my laptop
My new laptop

Let’s start with my laptop, of course. I will need power, micro and USB-C cables for various peripherals, and a long Cat-5 Ethernet cable in case the WiFi isn’t so good. I am also thinking I might bring along a WiFi repeater that I have stored in the junk box downstairs. We don’t use it at home, and if the WiFi isn’t so good, perhaps I will set it up somewhere to get a boost (so I can sit outside of course). In the next week or so, I will have a look at Playa Flamingo to see if there is a coffee shop that says it has WiFi, so that if the coverage isn’t good at Karl’s, I can head there and get connected. Then me being me, I will need backups for pretty much of everything—just in case.

Brick phone
Only the latest cell phone for me!

I will need a working mobile phone.  Like most people these days, I live on my phone. (He is worse than the Millennials and Gen Z.) My company does not have a phone system; we all work on our cell phones and have a soft number assigned for work.  I hope we have decent phone coverage there, but if we don’t it works fine on WiFi (see the discussion above about the WiFi extender).  I will contact my provider and arrange for an international call package. I get a half gig of high speed data per day on the plan for $10, so unless I need to use the phone as I hot spot, that won’t be an issue.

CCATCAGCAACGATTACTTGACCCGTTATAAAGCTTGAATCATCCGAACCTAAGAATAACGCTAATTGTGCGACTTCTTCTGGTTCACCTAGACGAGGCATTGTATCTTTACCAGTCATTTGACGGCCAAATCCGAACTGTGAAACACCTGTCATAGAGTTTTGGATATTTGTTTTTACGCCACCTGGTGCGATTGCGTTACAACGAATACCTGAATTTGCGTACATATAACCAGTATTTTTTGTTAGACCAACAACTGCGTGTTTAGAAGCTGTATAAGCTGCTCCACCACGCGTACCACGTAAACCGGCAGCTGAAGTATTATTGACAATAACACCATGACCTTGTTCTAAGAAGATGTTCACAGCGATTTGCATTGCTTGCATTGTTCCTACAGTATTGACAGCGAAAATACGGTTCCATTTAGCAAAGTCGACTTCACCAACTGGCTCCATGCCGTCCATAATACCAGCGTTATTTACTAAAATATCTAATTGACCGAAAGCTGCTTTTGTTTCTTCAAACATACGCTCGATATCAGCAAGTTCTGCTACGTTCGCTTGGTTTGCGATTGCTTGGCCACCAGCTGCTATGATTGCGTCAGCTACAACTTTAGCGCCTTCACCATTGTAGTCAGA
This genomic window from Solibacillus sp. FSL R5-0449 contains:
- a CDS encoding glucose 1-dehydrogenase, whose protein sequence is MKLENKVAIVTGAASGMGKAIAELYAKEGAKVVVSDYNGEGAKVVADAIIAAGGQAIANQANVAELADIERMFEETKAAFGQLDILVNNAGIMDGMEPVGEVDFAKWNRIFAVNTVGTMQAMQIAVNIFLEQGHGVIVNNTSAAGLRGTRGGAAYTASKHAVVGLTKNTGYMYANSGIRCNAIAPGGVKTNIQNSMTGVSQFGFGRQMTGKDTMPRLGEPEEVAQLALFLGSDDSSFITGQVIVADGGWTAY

All in I am really excited for the trip. This post has taken me 30 minutes to write, which means I am 30 minutes closer to the warm sunny weather. In my head, I see this:

me working

But I do worry about it being this…

me not working

Maybe I need an extra backup plan….

I Figure We Can See All of Alaska in 10 Days….

denali picture

I know that I have not been writing very much recently.  I have been distracted by work and somewhat depressed by the thought of spending another winter in Chicago.